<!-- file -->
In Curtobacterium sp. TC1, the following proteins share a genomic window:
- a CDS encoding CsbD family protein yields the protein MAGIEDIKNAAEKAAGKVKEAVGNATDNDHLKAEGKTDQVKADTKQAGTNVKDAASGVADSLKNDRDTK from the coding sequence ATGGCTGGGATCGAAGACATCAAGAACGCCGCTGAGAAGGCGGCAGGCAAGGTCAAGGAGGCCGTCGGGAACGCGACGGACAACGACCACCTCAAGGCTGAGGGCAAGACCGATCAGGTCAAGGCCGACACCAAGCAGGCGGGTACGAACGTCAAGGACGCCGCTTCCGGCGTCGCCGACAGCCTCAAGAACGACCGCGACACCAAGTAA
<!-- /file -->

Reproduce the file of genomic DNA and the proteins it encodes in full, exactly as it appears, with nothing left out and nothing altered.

In Curtobacterium sp. TC1, the following proteins share a genomic window:
- a CDS encoding CsbD family protein yields the protein MAGIEDIKNAAEKAAGKVKEAVGNATDNDHLKAEGKTDQVKADTKQAGTNVKDAASGVADSLKNDRDTK from the coding sequence ATGGCTGGGATCGAAGACATCAAGAACGCCGCTGAGAAGGCGGCAGGCAAGGTCAAGGAGGCCGTCGGGAACGCGACGGACAACGACCACCTCAAGGCTGAGGGCAAGACCGATCAGGTCAAGGCCGACACCAAGCAGGCGGGTACGAACGTCAAGGACGCCGCTTCCGGCGTCGCCGACAGCCTCAAGAACGACCGCGACACCAAGTAA